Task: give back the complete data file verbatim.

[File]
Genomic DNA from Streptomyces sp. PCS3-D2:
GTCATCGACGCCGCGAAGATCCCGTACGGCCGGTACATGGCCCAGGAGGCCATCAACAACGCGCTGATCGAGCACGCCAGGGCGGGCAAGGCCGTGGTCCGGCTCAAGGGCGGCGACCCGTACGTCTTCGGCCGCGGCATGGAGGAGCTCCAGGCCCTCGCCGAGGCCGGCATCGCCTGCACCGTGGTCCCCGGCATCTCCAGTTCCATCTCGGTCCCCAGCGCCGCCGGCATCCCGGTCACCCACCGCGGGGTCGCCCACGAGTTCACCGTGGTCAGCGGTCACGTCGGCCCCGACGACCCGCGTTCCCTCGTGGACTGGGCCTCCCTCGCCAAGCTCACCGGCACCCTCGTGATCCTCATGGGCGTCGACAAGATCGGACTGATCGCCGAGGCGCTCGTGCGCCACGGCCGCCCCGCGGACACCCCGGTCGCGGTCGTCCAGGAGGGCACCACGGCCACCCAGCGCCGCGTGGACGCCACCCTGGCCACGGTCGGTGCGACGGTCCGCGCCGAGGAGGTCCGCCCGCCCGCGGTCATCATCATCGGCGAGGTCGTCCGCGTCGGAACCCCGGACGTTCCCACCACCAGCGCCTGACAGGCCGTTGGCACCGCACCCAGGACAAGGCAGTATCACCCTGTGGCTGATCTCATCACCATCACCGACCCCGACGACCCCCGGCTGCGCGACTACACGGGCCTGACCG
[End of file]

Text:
Genomic DNA from Streptomyces sp. PCS3-D2:
GTCATCGACGCCGCGAAGATCCCGTACGGCCGGTACATGGCCCAGGAGGCCATCAACAACGCGCTGATCGAGCACGCCAGGGCGGGCAAGGCCGTGGTCCGGCTCAAGGGCGGCGACCCGTACGTCTTCGGCCGCGGCATGGAGGAGCTCCAGGCCCTCGCCGAGGCCGGCATCGCCTGCACCGTGGTCCCCGGCATCTCCAGTTCCATCTCGGTCCCCAGCGCCGCCGGCATCCCGGTCACCCACCGCGGGGTCGCCCACGAGTTCACCGTGGTCAGCGGTCACGTCGGCCCCGACGACCCGCGTTCCCTCGTGGACTGGGCCTCCCTCGCCAAGCTCACCGGCACCCTCGTGATCCTCATGGGCGTCGACAAGATCGGACTGATCGCCGAGGCGCTCGTGCGCCACGGCCGCCCCGCGGACACCCCGGTCGCGGTCGTCCAGGAGGGCACCACGGCCACCCAGCGCCGCGTGGACGCCACCCTGGCCACGGTCGGTGCGACGGTCCGCGCCGAGGAGGTCCGCCCGCCCGCGGTCATCATCATCGGCGAGGTCGTCCGCGTCGGAACCCCGGACGTTCCCACCACCAGCGCCTGACAGGCCGTTGGCACCGCACCCAGGACAAGGCAGTATCACCCTGTGGCTGATCTCATCACCATCACCGACCCCGACGACCCCCGGCTGCGCGACTACACGGGCCTGACCG